Identity Technologies: Trends, Drivers, and Challenges

Unclassified version of NIC report on identity released today.  Finished in August, but took months to clear. Here's the Executive Summary:

All developed nation states are proceeding with physical identity programs, particularly with research and development (R&D) in academic institutions. Besides the United States, some other major players are China, Germany, and the United Kingdom. Privacy concerns are not as prevalent in some other countries, so they have the potential of outpacing the technological developments of the United States.  

 Users are in the early phases of managing their virtual identities; both the number of online identities and the sophistication of how one maintains and curates such identities are increasing. The concept of virtual identity continues to evolve as more information is digitized and becomes available via the Internet and other online services.  

As analytics evolve and various aspects of data are aggregated and correlated, the capabilities of data scientists will become increasingly important. Equally important are the skills to cultivate analytic outputs that have not already been explored, especially in genomics research.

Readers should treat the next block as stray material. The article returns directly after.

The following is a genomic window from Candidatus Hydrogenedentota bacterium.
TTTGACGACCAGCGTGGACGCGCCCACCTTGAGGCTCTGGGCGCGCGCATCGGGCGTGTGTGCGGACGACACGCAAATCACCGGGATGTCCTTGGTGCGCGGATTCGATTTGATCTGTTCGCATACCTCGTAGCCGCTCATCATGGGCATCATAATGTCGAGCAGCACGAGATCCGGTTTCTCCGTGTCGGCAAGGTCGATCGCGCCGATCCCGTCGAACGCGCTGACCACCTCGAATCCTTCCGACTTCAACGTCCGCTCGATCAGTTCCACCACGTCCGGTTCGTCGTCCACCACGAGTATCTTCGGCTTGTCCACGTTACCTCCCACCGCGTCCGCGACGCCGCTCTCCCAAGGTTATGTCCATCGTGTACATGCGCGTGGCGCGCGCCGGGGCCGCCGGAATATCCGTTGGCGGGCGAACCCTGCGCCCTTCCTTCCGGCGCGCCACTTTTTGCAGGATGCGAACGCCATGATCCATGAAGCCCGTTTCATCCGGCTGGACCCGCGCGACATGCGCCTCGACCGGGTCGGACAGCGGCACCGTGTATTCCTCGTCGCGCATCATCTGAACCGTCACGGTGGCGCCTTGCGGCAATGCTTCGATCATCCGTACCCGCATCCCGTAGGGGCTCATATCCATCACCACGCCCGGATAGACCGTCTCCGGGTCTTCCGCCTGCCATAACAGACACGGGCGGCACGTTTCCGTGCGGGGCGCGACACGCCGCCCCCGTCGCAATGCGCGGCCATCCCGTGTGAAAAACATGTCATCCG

Understanding the relationship between physical and virtual identities is becoming more important, especially as it becomes more commonplace to use one’s virtual identity to conduct business in the physical world. Many younger users are savvier at maintaining multiple online identities, which might or might not correlate to their physical identity.  

Preventing spoofing and guaranteeing a positive identification in the virtual space that correlates to a specific physical identity are difficult.  

Convergence of physical and virtual identities will authenticate certain online transactions and communications. However, some people might wish to keep their virtual identities separate and distinct from their physical identities, due to privacy concerns  

The identity associated with a technical platform might or might not be separate from the user—a device can have multiple physical and virtual identities linked to it.